IMF chief sees economic storm clouds in Venezuela

International Monetary Fund chief Christine Lagarde said that Venezuela's economy appears stressed and that the country likely will face "difficult policy choices" soon.

"I don't think that the economy is doing well at the moment and we certainly understand that they are using reserves in a very significant amount," the IMF managing director said in an interview with CNN's Spanish-language network, aired on Sunday.

Growth in Venezuela's highly oil-dependent economy has slowed sharply this year, forcing the authorities to dip into the nation's foreign reserves to support public finances.

In this context, Venezuela "will really have to face difficult policy issues probably shortly," Lagarde said on the "Oppenheimer Presenta" program.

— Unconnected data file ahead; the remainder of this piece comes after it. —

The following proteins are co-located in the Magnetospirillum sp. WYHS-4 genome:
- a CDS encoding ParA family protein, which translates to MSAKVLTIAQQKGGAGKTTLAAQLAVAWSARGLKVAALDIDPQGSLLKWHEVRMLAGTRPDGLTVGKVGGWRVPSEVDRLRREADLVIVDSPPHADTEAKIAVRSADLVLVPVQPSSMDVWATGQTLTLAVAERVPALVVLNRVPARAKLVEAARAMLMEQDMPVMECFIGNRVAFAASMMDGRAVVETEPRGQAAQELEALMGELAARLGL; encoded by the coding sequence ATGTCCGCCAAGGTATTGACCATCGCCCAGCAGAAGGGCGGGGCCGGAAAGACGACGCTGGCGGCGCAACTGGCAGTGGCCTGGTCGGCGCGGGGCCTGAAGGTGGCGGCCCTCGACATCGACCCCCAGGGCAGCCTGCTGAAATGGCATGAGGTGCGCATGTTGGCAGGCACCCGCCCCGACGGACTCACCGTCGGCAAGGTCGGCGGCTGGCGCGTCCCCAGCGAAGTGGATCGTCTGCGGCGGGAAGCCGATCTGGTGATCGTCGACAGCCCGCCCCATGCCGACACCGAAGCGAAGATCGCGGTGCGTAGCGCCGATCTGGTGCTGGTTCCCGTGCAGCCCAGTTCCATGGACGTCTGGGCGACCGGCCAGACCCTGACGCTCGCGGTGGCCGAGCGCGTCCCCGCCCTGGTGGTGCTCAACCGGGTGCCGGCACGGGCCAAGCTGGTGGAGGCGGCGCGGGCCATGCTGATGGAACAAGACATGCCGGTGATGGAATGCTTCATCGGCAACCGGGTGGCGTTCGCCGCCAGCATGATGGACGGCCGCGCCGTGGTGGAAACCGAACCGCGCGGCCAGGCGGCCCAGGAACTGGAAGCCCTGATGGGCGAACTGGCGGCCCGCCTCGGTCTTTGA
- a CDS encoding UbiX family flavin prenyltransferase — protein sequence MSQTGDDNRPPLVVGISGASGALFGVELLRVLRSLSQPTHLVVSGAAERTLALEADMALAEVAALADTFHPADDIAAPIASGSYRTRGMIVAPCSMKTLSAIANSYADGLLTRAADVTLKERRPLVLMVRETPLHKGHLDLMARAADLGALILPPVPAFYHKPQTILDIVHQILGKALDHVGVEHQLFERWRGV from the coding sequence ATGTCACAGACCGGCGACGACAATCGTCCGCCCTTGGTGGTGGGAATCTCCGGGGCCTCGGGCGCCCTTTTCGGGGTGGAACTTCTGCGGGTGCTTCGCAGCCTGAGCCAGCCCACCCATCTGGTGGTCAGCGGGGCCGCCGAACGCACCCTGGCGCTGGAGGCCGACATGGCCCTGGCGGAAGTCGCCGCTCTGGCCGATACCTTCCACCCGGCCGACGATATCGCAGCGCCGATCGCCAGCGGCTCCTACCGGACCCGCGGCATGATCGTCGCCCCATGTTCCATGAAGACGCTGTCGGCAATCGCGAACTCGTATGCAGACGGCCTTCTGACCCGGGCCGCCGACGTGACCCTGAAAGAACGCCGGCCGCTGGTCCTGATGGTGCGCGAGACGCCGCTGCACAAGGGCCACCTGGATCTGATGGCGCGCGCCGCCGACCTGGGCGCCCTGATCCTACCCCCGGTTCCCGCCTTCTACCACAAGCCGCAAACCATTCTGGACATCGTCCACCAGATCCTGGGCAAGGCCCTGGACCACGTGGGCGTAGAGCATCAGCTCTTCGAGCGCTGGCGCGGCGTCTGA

The IMF head, however, acknowledged that the institution lacks precise data on the country, which for the past 10 years has refused to submit to the Fund's annual economic evaluations for its member nations.

"It's very hard for me to tell you what we see because we don't have the information that we normally work with," Lagarde said.

Former Venezuelan president Hugo Chavez, who died in March, had repeatedly accused the IMF of being an instrument of American imperialism and threatened to quit the Washington-based institution.

Relations between the IMF and Chavez were seriously and durably damaged when the IMF, in April 2002, declared its support for a new -- and extremely short-lived -- government formed after a military coup ousted Chavez.

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